American Airlines CEO apologizes to passengers

The American Airlines arrival board at O'Hare International Airport in Chicago showed numerous cancellations on Thursday.
The American Airlines arrival board at O'Hare International Airport in Chicago showed numerous cancellations on Thursday.

The chief executive of American Airlines, which has grounded almost 2,500 flights over the past three days, accepted "full responsibility" Thursday for failing to meet government inspection standards.

"I am profoundly sorry that we've gotten ourselves into this situation, and I thank our customers for their patience under very difficult circumstances," American CEO Gerard Arpey said Thursday afternoon.

The airline canceled 933 flights on MD-80 jets Thursday and announced 570 would be scrapped Friday.

Potential wiring hazards in wheel wells that could cause fires or problems with landing gear prompted the action.

American canceled several hundred flights for the same reason about two weeks ago.

Earlier Thursday, American said it expected all of its MD-80 jets to be flight-worthy by Saturday night.

The airline has offered to make amends to travelers with refunds, vouchers and compensation for overnight stays.

The cancellations have delayed and stranded more than 140,000 passengers.

Roger Frizzell, an airline spokesman, said the inspections involve technical compliance as opposed to flight safety.

Although American was most affected by the inspections, the Federal Aviation Administration's orders for safety checks have also affected Southwest Airlines, United Airlines, Delta Air Lines, Alaska Airlines and Midwest Airlines, which was the latest airline to ground planes: 13 on Thursday.

The FAA launched its inspection campaign in March, after CNN obtained documents given to congressional investigators that showed more than 100 Southwest aircraft had not had mandatory safety inspections.

At a Capitol Hill hearing Thursday, the head of the Federal Aviation Administration's safety division, Nicholas Sabatini, was told that his agency's performance was woeful.

"I think [it's] approaching losing the confidence of the American people and the Congress," said Sen. Jay Rockefeller, D-West Virginia.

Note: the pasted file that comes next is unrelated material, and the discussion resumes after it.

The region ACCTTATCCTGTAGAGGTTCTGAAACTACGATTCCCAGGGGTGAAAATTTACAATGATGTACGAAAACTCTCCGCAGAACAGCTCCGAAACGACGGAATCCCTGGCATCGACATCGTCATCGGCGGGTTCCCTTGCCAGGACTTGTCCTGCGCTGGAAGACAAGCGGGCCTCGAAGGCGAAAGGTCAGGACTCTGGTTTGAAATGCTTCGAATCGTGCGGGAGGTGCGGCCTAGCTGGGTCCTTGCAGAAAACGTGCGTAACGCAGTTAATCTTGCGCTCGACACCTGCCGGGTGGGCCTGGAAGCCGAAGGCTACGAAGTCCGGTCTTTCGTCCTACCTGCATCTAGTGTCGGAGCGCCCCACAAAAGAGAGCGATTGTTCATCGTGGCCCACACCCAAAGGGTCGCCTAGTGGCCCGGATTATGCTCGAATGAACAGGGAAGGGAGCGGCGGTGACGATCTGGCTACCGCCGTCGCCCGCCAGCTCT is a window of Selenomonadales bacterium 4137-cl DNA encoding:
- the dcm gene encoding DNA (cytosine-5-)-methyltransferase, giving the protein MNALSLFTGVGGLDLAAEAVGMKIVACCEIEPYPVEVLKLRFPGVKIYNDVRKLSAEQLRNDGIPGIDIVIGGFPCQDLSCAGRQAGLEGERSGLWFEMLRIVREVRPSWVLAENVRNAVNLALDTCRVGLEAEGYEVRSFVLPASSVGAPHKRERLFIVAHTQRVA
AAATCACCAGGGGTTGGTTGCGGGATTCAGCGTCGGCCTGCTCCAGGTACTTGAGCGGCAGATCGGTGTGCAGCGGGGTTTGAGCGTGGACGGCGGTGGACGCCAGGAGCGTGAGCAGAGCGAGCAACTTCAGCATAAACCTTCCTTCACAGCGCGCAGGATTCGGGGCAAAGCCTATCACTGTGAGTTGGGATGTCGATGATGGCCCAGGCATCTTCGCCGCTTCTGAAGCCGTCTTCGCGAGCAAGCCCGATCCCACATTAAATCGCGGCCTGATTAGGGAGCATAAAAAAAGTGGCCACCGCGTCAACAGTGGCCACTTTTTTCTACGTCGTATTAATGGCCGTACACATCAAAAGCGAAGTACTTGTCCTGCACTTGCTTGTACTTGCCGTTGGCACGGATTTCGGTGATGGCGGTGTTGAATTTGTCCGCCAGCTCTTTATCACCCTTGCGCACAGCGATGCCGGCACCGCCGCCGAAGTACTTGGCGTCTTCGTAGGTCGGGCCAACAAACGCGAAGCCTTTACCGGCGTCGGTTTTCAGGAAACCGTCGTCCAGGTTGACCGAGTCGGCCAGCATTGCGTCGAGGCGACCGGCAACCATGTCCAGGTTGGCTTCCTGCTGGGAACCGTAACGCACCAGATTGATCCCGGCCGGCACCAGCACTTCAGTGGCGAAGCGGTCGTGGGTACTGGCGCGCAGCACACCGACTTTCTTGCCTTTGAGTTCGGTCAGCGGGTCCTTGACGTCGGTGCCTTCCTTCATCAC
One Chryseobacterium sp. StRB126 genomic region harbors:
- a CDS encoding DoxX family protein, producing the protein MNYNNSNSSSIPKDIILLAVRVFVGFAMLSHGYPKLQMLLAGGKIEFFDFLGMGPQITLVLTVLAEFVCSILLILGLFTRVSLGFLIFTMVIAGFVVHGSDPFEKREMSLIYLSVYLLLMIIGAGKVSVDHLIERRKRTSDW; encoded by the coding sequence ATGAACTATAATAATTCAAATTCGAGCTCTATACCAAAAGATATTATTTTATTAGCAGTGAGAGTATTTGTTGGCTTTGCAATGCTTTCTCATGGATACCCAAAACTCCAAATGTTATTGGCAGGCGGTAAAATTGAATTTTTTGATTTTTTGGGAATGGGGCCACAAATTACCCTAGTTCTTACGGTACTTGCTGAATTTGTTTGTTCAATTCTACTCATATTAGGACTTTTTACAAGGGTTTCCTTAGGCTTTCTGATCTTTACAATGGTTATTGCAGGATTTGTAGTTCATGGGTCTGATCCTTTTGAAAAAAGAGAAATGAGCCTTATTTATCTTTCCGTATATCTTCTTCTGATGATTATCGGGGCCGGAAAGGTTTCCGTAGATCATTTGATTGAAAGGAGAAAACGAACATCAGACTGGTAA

Lawmakers said the agency has become too close to the airline industry.

Sabatini defended the FAA's record but said any lapse was cause for concern.

"We found we had achieved 99 percent safety compliance," he told lawmakers. But, he added, "It's the other 1 percent that keeps me up at night."

Passengers scheduled to fly on an American Airlines MD-80 between Tuesday and Friday can receive a full refund or apply the value of their ticket to a future flight, the airline said.

People who stayed overnight as a result of a canceled flight can go to the company's Web site to inquire about receiving compensation.

Arpey said that the MD-80 has been a great plane for American Airlines and that the inspection problems should have "no impact on our long-term fleet plan."

"The FAA is stepping up their surveillance and doing their job," Arpey said. "In this case, we failed to get it right, and we're trying very hard to get it right."

He said American plans to hire an independent consultant to examine the company's inspection system.

Meanwhile, airports are doing their best to keep frustrated travelers happy.

"Getting stuck at the airport is not like a day at the beach, but we sure are trying to make passengers as comfortable as possible," said Ken Capps, vice president of public affairs for Dallas/Fort Worth International Airport in Texas.

Eateries were staying open all night, some provided free pastries and coffee, and some even handed out diapers.

The situation at American's hub at O'Hare International Airport in Chicago, Illinois, "was what you might see on a normal Thursday morning," CNN's Susan Roesgen reported. American employees handing out free coffee and granola bars found few takers.

At Hartsfield-Jackson International Airport in Atlanta, Georgia, American passengers reported frustration but complimented the carrier's efforts to get them to their destinations.

"We were rerouted," said Chad Duncan of San Angelo, Texas, who was in Georgia to watch practice rounds of the Masters golf tournament. "They were very helpful and everything, but it's frustrating. Instead of having one stopover, we now have three".